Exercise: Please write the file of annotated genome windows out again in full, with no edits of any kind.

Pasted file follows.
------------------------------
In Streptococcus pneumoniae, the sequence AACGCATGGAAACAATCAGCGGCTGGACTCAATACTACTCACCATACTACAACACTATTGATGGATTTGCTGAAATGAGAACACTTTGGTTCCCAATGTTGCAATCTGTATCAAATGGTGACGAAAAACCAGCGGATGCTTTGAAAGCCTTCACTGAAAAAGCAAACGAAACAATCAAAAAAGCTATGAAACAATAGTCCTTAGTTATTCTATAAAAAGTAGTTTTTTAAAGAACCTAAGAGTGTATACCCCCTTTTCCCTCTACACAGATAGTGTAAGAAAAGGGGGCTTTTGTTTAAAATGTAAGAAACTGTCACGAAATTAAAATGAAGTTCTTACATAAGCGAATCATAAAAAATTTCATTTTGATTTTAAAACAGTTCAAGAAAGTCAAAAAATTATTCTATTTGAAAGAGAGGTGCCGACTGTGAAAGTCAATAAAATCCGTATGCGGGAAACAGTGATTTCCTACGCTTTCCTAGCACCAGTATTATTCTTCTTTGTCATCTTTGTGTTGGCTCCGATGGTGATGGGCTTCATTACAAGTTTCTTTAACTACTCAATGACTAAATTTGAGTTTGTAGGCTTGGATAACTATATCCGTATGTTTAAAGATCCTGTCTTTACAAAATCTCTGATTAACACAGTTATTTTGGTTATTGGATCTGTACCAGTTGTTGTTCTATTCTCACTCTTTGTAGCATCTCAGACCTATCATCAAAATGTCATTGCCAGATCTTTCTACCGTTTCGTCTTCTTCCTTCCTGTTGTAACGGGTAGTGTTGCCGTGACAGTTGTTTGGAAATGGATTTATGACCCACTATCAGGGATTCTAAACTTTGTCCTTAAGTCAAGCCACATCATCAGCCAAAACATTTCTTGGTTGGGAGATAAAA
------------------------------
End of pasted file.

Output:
In Streptococcus pneumoniae, the sequence AACGCATGGAAACAATCAGCGGCTGGACTCAATACTACTCACCATACTACAACACTATTGATGGATTTGCTGAAATGAGAACACTTTGGTTCCCAATGTTGCAATCTGTATCAAATGGTGACGAAAAACCAGCGGATGCTTTGAAAGCCTTCACTGAAAAAGCAAACGAAACAATCAAAAAAGCTATGAAACAATAGTCCTTAGTTATTCTATAAAAAGTAGTTTTTTAAAGAACCTAAGAGTGTATACCCCCTTTTCCCTCTACACAGATAGTGTAAGAAAAGGGGGCTTTTGTTTAAAATGTAAGAAACTGTCACGAAATTAAAATGAAGTTCTTACATAAGCGAATCATAAAAAATTTCATTTTGATTTTAAAACAGTTCAAGAAAGTCAAAAAATTATTCTATTTGAAAGAGAGGTGCCGACTGTGAAAGTCAATAAAATCCGTATGCGGGAAACAGTGATTTCCTACGCTTTCCTAGCACCAGTATTATTCTTCTTTGTCATCTTTGTGTTGGCTCCGATGGTGATGGGCTTCATTACAAGTTTCTTTAACTACTCAATGACTAAATTTGAGTTTGTAGGCTTGGATAACTATATCCGTATGTTTAAAGATCCTGTCTTTACAAAATCTCTGATTAACACAGTTATTTTGGTTATTGGATCTGTACCAGTTGTTGTTCTATTCTCACTCTTTGTAGCATCTCAGACCTATCATCAAAATGTCATTGCCAGATCTTTCTACCGTTTCGTCTTCTTCCTTCCTGTTGTAACGGGTAGTGTTGCCGTGACAGTTGTTTGGAAATGGATTTATGACCCACTATCAGGGATTCTAAACTTTGTCCTTAAGTCAAGCCACATCATCAGCCAAAACATTTCTTGGTTGGGAGATAAAA